EU tells UK door still open to reverse Brexit

The “door is open” should the UK want to reverse its 2016 vote to leave the EU, says Pierre Moscovici, European Commissioner for Economic and Monetary Union.

Pierre Moscovici, European Commissioner for Economic and Monetary Union.

Some British politicians have said another referendum should be held on whether to leave the EU once the terms of departure and likely future relationship between the UK and the economic bloc are known.

Asked about that in an interview with French TV station C News, Europe 1 radio, and newspaper Les Echos, Mr Moscovici said: “The door is open. If the British want to change their mind, that would be very welcome.”

The UK’s Cabinet Office minister, David Lidington, has urged his party to unite to heal growing rifts over how to leave the EU that could threaten British prime minister’s Theresa May’s fragile grip on power.

After a series of public rifts in recent days, Mr Lidington, who works closely with Ms May, said all sides of the ruling centre-right Conservative party should unite to confront Jeremy Corbyn’s opposition Labour party.

“What I say to all my colleagues is the Conservative family needs to come together in a spirit of mutual respect and look at what the bigger picture is showing,” said Mr Lidington.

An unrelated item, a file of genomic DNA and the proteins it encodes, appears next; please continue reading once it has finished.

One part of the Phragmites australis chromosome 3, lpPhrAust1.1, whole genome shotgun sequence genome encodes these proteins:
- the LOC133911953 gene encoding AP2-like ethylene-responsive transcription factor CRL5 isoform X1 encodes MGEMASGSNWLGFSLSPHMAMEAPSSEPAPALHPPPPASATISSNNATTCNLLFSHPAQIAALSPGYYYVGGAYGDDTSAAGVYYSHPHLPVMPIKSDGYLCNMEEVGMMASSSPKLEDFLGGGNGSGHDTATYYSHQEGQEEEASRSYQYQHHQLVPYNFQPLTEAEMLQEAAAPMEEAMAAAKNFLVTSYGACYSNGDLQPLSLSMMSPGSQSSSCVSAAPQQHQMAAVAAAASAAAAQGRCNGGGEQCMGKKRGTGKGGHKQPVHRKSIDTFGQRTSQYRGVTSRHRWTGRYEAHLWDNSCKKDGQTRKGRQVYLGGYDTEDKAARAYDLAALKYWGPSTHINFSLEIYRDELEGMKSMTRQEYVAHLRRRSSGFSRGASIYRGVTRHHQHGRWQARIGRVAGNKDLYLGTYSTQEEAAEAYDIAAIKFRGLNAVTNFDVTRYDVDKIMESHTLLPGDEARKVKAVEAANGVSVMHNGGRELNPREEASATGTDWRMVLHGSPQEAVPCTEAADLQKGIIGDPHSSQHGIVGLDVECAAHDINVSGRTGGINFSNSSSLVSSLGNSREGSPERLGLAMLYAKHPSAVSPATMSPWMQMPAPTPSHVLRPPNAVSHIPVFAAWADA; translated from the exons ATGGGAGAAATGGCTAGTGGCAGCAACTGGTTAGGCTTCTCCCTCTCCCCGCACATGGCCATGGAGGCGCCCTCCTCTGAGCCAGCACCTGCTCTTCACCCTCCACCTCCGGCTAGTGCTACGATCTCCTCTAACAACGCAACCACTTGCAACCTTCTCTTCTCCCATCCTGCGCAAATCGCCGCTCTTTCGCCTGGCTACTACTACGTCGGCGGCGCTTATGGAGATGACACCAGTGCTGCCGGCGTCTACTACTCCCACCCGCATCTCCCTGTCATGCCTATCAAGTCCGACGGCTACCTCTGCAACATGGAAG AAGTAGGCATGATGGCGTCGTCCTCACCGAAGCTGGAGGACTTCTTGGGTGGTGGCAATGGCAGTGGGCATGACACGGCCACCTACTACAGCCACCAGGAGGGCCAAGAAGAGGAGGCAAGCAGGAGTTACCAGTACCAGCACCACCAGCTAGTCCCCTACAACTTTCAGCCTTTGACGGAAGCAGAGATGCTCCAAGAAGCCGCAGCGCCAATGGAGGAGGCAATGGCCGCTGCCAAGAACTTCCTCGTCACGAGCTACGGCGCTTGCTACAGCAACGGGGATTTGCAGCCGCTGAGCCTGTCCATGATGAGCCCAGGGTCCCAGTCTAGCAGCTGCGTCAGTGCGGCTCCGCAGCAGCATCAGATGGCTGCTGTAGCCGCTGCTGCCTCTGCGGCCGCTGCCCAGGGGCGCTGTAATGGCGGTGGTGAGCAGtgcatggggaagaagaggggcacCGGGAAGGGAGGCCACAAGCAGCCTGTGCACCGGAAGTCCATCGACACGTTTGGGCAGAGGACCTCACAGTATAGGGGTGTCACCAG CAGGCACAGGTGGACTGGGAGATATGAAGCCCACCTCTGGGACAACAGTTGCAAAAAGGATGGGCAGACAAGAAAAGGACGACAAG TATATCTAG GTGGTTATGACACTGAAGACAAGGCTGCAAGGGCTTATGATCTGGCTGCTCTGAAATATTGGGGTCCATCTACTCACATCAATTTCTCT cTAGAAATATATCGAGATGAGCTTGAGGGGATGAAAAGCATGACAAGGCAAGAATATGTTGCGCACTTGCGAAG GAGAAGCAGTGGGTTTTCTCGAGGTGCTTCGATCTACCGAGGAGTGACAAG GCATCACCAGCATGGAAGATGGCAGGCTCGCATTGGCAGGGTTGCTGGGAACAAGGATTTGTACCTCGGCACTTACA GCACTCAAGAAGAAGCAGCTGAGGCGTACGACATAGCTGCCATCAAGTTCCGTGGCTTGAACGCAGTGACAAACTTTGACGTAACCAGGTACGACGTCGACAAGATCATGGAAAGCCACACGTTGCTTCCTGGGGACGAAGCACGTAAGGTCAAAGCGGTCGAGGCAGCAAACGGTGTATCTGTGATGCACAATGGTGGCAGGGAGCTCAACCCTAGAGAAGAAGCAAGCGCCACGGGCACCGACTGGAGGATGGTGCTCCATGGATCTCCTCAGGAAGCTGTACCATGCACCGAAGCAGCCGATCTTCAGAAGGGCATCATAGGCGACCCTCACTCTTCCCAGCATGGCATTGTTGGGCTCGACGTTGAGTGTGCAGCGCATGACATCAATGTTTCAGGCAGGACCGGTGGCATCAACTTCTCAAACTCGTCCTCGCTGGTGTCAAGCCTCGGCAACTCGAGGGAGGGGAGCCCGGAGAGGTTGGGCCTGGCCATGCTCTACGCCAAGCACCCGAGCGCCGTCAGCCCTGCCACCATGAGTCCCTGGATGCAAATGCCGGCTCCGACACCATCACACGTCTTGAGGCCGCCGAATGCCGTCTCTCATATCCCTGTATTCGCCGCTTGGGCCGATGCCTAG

Ms May is struggling to juggle competing demands from within her party on the best route out of the bloc which the UK is scheduled to leave in March 2019.

In comments likely to galvanise supporters of a clean break with the EU, US president Donald Trump criticised the way Ms May is negotiating Brexit.

Mr Lidington stepped in after a series of public clashes over Brexit, the latest of which saw the former Northern Ireland secretary Theresa Villiers warn that the UK risked remaining in the EU “in all but name”.

Ms Villiers, a cabinet minister under the previous prime minister, David Cameron, and who campaigned to leave the EU in the 2016 referendum, used an article in the Sunday Telegraph to warn against a deal that could lead to a “a dilution of Brexit”.

Many Brexit backers fear that the referendum result may be betrayed, with the government agreeing to have a two-year transition period with the EU in which little changes.

UK finance minister Philip Hammond enraged members of his party last week for saying the UK’s trade relations with the EU would change only “very modestly” after Brexit.

Ms May has appeared vulnerable after calling an election last June only to lose her parliamentary majority. She has remained in power in part as her party remains too divided to rally around a potential successor.

Jacob Rees-Mogg, who chairs the influential European Research Group of backbench Tory Brexiteers, said the chancellor’s recent comments had caused real trouble for the Government.

He said: “I tend to disagree with the chancellor on many things but on this issue he seems to be disagreeing with Government policy, the Conservative Party manifesto and Mrs May’s speeches. This is real trouble for the government. The history of chancellors being in opposition to prime ministers is not a good one or an encouraging one.”

Mr Corbyn has also faced criticism from his party to clarify what relationship he wants with the EU amid signs of growing support for a second vote on whether to leave the trading bloc.


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